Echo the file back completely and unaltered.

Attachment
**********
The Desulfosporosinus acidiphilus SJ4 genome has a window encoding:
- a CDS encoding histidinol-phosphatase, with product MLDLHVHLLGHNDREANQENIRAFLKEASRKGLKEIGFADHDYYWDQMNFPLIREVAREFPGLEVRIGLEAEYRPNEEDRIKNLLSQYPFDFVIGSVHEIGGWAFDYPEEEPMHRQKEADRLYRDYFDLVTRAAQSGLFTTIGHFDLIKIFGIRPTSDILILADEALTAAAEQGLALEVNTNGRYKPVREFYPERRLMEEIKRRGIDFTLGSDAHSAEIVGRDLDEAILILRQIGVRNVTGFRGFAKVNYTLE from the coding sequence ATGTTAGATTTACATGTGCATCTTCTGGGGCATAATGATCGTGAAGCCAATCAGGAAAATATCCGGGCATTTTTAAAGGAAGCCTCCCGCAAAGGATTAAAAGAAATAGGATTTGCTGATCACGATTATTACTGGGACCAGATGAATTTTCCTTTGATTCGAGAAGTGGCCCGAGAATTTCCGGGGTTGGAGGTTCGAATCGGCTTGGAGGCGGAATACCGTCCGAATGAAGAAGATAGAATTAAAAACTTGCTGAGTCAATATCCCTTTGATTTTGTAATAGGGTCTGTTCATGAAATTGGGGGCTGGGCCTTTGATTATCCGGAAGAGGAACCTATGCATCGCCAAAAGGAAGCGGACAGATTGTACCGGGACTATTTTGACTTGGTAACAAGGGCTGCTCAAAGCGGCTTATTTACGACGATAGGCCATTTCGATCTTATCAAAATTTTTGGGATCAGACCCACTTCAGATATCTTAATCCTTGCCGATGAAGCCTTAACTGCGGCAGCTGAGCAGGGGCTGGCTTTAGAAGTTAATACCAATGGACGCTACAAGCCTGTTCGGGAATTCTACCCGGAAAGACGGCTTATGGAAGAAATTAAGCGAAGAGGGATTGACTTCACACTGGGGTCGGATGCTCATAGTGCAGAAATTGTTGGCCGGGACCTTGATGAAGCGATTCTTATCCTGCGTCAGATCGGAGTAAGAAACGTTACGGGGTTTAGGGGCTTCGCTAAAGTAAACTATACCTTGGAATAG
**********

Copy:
The Desulfosporosinus acidiphilus SJ4 genome has a window encoding:
- a CDS encoding histidinol-phosphatase, with product MLDLHVHLLGHNDREANQENIRAFLKEASRKGLKEIGFADHDYYWDQMNFPLIREVAREFPGLEVRIGLEAEYRPNEEDRIKNLLSQYPFDFVIGSVHEIGGWAFDYPEEEPMHRQKEADRLYRDYFDLVTRAAQSGLFTTIGHFDLIKIFGIRPTSDILILADEALTAAAEQGLALEVNTNGRYKPVREFYPERRLMEEIKRRGIDFTLGSDAHSAEIVGRDLDEAILILRQIGVRNVTGFRGFAKVNYTLE from the coding sequence ATGTTAGATTTACATGTGCATCTTCTGGGGCATAATGATCGTGAAGCCAATCAGGAAAATATCCGGGCATTTTTAAAGGAAGCCTCCCGCAAAGGATTAAAAGAAATAGGATTTGCTGATCACGATTATTACTGGGACCAGATGAATTTTCCTTTGATTCGAGAAGTGGCCCGAGAATTTCCGGGGTTGGAGGTTCGAATCGGCTTGGAGGCGGAATACCGTCCGAATGAAGAAGATAGAATTAAAAACTTGCTGAGTCAATATCCCTTTGATTTTGTAATAGGGTCTGTTCATGAAATTGGGGGCTGGGCCTTTGATTATCCGGAAGAGGAACCTATGCATCGCCAAAAGGAAGCGGACAGATTGTACCGGGACTATTTTGACTTGGTAACAAGGGCTGCTCAAAGCGGCTTATTTACGACGATAGGCCATTTCGATCTTATCAAAATTTTTGGGATCAGACCCACTTCAGATATCTTAATCCTTGCCGATGAAGCCTTAACTGCGGCAGCTGAGCAGGGGCTGGCTTTAGAAGTTAATACCAATGGACGCTACAAGCCTGTTCGGGAATTCTACCCGGAAAGACGGCTTATGGAAGAAATTAAGCGAAGAGGGATTGACTTCACACTGGGGTCGGATGCTCATAGTGCAGAAATTGTTGGCCGGGACCTTGATGAAGCGATTCTTATCCTGCGTCAGATCGGAGTAAGAAACGTTACGGGGTTTAGGGGCTTCGCTAAAGTAAACTATACCTTGGAATAG